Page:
Thursday, March 17, 2011
The Intel Hub
By Alexander Higgins – Contributing Writer
March 16th, 2011
An official United Nations forecast of the possible movement of the radioactive plume coming from crippled Japanese nuclear reactors shows it churning across the Pacific, and touching the Aleutian Islands on Thursday before hitting Southern California late Friday.
The Feds have deployed radiation detectors to the west coast to monitor the situation. A link to the radioactive nuclear fallout map is below.
From The NY TIMES
A United Nations forecast of the possible movement of the radioactive plume coming from crippled Japanese reactors shows it churning across the Pacific, and touching the Aleutian Islands on Thursday before hitting Southern California late Friday.
Health and nuclear experts emphasize that radiation in the plume will be diluted as it travels and, at worst, would have extremely minor health consequences in the United States, even if hints of it are ultimately detectable. In a similar way, radiation from the Chernobyl disaster in 1986 spread around the globe and reached the West Coast of the United States in ten days, its levels measurable but minuscule.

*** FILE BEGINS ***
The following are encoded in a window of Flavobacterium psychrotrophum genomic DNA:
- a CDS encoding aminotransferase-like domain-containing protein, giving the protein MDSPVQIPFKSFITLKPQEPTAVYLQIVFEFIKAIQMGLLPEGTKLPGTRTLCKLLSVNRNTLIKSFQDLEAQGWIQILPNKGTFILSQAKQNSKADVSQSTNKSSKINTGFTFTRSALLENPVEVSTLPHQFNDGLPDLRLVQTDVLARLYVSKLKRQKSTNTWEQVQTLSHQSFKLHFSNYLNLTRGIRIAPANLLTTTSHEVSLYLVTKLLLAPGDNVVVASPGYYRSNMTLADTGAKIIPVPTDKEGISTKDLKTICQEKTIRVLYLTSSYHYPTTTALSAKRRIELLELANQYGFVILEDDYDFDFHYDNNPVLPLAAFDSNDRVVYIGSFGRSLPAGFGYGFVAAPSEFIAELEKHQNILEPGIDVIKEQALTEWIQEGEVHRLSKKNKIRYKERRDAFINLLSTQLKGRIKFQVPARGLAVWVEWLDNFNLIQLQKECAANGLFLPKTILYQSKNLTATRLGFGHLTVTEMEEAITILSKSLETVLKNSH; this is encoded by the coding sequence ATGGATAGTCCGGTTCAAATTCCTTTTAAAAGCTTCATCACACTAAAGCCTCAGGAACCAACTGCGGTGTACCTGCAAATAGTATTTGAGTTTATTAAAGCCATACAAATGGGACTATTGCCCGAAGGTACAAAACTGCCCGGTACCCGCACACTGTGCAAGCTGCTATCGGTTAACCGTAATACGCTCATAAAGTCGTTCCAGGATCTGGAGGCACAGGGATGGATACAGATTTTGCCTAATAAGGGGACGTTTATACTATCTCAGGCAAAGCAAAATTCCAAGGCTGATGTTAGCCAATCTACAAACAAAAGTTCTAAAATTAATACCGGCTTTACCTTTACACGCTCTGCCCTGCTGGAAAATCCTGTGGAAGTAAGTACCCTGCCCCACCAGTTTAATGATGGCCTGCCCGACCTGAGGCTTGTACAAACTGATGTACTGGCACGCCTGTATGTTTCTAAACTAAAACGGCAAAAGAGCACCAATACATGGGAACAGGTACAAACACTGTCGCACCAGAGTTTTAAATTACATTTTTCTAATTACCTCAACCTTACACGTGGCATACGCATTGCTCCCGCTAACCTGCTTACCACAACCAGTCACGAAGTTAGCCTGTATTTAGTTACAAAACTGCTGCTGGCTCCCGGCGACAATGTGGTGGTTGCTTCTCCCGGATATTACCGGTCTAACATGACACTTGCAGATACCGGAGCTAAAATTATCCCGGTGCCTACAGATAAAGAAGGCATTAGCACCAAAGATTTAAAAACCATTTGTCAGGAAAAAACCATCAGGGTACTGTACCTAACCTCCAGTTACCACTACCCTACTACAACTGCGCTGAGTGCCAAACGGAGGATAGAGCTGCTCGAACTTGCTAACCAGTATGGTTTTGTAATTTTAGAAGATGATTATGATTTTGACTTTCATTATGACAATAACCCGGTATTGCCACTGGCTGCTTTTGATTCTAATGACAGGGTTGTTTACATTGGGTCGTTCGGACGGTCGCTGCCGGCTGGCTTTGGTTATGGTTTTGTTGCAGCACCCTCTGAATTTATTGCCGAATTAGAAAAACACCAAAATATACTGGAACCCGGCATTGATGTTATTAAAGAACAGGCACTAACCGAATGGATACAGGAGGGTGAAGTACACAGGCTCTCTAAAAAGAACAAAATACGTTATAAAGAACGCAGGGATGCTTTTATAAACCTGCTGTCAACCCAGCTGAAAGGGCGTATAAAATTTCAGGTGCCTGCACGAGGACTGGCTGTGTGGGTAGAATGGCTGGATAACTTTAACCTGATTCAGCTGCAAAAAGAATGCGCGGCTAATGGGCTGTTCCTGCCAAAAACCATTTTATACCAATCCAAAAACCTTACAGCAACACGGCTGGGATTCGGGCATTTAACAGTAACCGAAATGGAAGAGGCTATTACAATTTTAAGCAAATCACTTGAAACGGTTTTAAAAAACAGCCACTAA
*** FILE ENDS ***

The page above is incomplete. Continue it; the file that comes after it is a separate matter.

The projection, by the Comprehensive Test Ban Treaty Organization, an arm of the United Nations in Vienna, gives no information about actual radiation levels but only shows how a radioactive plume would probably move and disperse.
The forecast, calculated Tuesday, is based on patterns of Pacific winds at that time and the predicted path is likely to change as weather patterns shift.
The NY Times has published an interactive nuclear radiation fallout forecast map.
Here is the current nuclear fallout predictions for March 18th, 2010.